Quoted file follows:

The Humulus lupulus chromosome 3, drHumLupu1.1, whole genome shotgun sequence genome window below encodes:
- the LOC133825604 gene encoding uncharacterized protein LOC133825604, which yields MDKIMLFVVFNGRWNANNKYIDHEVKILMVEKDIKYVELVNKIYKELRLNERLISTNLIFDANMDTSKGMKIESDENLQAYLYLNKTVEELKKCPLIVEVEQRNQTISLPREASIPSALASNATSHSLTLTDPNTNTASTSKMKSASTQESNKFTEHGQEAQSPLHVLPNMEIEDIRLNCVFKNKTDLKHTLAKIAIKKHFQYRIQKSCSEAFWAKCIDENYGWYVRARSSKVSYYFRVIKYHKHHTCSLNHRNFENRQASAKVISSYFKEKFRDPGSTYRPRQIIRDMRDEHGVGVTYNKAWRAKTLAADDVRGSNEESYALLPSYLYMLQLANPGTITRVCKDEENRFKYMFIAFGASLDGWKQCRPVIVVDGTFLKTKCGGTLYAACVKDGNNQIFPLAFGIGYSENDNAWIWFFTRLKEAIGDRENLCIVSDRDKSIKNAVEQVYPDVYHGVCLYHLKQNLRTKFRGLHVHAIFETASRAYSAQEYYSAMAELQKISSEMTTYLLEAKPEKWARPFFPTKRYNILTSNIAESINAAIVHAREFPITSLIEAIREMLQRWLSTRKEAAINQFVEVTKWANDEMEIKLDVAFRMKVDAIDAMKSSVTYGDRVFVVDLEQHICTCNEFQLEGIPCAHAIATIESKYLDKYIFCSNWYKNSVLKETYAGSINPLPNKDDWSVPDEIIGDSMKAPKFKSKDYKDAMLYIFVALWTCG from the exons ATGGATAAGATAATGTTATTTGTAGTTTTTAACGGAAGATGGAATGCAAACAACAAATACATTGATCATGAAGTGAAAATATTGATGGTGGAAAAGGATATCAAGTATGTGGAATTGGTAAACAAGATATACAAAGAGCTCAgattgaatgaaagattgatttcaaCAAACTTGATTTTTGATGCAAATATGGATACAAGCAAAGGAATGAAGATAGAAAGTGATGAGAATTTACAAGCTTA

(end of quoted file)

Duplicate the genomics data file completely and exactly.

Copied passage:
The Humulus lupulus chromosome 3, drHumLupu1.1, whole genome shotgun sequence genome window below encodes:
- the LOC133825604 gene encoding uncharacterized protein LOC133825604, which yields MDKIMLFVVFNGRWNANNKYIDHEVKILMVEKDIKYVELVNKIYKELRLNERLISTNLIFDANMDTSKGMKIESDENLQAYLYLNKTVEELKKCPLIVEVEQRNQTISLPREASIPSALASNATSHSLTLTDPNTNTASTSKMKSASTQESNKFTEHGQEAQSPLHVLPNMEIEDIRLNCVFKNKTDLKHTLAKIAIKKHFQYRIQKSCSEAFWAKCIDENYGWYVRARSSKVSYYFRVIKYHKHHTCSLNHRNFENRQASAKVISSYFKEKFRDPGSTYRPRQIIRDMRDEHGVGVTYNKAWRAKTLAADDVRGSNEESYALLPSYLYMLQLANPGTITRVCKDEENRFKYMFIAFGASLDGWKQCRPVIVVDGTFLKTKCGGTLYAACVKDGNNQIFPLAFGIGYSENDNAWIWFFTRLKEAIGDRENLCIVSDRDKSIKNAVEQVYPDVYHGVCLYHLKQNLRTKFRGLHVHAIFETASRAYSAQEYYSAMAELQKISSEMTTYLLEAKPEKWARPFFPTKRYNILTSNIAESINAAIVHAREFPITSLIEAIREMLQRWLSTRKEAAINQFVEVTKWANDEMEIKLDVAFRMKVDAIDAMKSSVTYGDRVFVVDLEQHICTCNEFQLEGIPCAHAIATIESKYLDKYIFCSNWYKNSVLKETYAGSINPLPNKDDWSVPDEIIGDSMKAPKFKSKDYKDAMLYIFVALWTCG from the exons ATGGATAAGATAATGTTATTTGTAGTTTTTAACGGAAGATGGAATGCAAACAACAAATACATTGATCATGAAGTGAAAATATTGATGGTGGAAAAGGATATCAAGTATGTGGAATTGGTAAACAAGATATACAAAGAGCTCAgattgaatgaaagattgatttcaaCAAACTTGATTTTTGATGCAAATATGGATACAAGCAAAGGAATGAAGATAGAAAGTGATGAGAATTTACAAGCTTA